Through the evolution of technology, people no longer communicate the way that they used to. Where as most business and social interactions used to always take place face to face, in today’s tech world that is no longer the case. Now a substantial amount of social interaction and business interactions are through email or social media sites such as Facebook, twitter, LinkedIn, Instagram etc. Although this has been great in many respects, there have also been many downfalls for clients in the legal system. This has been extremely true for people who have had domestic violence injunctions or restraining orders issued against them.
In years past when an alleged victim took out an injunction for protection in Florida, the prohibited conduct was normally clear. Do not call the victim. Do not go within 500 feet of certain addresses. If you called the person, there was a record of the call, which would mean that you violated the terms of the injunction and would go to jail on a misdemeanor violation of injunction. This is no longer the case. With the inventions of social media sites, violating an Injunction or commonly known as a restraining order has become more complicated and potentially more dangerous for the person who has an injunction against them. As a result, there have been allegations that a person may violate an injunction and not even know it.
Just this week it was reported that a Google+ invite to a former girlfriend landed a man in jail. The police reported alleged that an ex girlfriend had just broken up with the man and obtained a restraining order against him. Shortly after receiving the injunction, the girlfriend discovered an invitation to join one of his Google+ circles. She called the police and they arrested the man for this one act. Upon first look many people would think this is no different than the woman who was arrested for violating an injunction for a “poke” on Facebook. In the Facebook case the evidentiary issue was whether it could be proved that it was actually the woman herself or her involvement that caused the poke or had another person had access to her computer.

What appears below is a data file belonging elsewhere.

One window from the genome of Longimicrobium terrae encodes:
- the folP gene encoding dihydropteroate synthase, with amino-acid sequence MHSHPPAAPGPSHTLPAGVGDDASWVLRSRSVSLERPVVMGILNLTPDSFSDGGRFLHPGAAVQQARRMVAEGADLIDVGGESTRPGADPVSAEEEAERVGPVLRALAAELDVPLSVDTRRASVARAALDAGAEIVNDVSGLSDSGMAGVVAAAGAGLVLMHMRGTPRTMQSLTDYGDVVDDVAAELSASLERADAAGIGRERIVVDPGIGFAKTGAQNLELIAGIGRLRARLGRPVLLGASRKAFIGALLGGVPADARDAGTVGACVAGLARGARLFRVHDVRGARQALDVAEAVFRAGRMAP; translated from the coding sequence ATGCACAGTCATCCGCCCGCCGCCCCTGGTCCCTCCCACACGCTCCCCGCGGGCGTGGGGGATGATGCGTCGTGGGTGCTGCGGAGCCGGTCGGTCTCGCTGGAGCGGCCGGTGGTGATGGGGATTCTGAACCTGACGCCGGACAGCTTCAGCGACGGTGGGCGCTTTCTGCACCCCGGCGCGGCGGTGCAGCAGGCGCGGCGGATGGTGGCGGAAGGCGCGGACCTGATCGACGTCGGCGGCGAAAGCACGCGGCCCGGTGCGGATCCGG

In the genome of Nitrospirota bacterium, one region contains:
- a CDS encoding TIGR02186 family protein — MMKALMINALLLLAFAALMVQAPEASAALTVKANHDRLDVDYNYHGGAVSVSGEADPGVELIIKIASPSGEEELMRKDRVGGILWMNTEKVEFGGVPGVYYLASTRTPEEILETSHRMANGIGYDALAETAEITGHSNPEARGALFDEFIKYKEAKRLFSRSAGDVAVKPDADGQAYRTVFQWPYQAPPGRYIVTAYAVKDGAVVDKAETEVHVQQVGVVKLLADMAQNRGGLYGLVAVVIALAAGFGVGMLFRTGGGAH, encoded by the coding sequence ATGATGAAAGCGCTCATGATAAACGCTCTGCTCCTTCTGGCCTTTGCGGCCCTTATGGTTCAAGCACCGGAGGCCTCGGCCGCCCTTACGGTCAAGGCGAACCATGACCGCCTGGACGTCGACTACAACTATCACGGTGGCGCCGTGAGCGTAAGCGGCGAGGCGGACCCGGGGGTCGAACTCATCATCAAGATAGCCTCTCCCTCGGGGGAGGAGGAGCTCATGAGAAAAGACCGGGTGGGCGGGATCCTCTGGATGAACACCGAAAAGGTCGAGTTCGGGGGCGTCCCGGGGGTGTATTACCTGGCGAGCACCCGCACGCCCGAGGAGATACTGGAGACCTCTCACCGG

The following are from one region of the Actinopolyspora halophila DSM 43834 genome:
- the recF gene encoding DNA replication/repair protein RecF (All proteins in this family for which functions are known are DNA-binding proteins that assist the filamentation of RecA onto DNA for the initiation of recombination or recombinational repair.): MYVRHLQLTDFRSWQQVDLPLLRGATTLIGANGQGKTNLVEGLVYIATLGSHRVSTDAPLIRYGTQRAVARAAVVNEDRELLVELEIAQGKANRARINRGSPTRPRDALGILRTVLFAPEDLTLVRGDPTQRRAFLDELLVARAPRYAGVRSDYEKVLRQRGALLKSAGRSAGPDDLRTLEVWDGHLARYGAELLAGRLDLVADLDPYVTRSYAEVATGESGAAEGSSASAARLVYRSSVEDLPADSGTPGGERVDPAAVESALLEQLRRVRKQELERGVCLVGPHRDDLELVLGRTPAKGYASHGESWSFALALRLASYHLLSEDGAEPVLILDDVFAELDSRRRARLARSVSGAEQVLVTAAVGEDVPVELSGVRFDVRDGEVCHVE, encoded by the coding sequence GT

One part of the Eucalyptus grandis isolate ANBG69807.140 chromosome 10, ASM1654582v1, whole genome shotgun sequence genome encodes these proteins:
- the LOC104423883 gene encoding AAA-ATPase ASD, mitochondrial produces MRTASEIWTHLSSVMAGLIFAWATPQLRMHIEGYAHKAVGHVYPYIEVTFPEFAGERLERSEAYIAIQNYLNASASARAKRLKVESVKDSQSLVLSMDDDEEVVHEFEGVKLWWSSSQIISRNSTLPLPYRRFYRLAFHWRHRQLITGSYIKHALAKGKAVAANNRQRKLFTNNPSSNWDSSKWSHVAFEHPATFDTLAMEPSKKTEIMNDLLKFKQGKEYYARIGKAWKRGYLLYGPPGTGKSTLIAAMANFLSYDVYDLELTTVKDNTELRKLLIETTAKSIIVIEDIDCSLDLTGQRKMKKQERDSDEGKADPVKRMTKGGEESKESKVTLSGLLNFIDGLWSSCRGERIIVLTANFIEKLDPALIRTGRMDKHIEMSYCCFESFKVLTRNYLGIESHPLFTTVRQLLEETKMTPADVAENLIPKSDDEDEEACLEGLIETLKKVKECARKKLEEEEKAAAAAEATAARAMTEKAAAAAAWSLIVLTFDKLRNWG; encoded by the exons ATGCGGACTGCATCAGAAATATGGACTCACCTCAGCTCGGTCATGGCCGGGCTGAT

The Google+ story was a terrifying case for any person who has an injunction issued against them. In the case of Google+ the man alleges that he did not send the Google+ invite and had no knowledge that Google+ had sent the invite. This is not the first complaint of Google+ acting on “your behalf” without your knowledge or consent. When a person registers for Gmail, they are automatically enrolled into Google+ as well. If you want to post comments on YouTube, it is required that you have a Google+ account. It is alleged that Google+ goes through your email contacts and sends out Google+ notifications automatically. Similar issues have landed people in jail due to violations caused by twitter, LinkedIn and other social networking cites where the person may not have had any intent to violate the terms of the injunction but end up doing so through social media.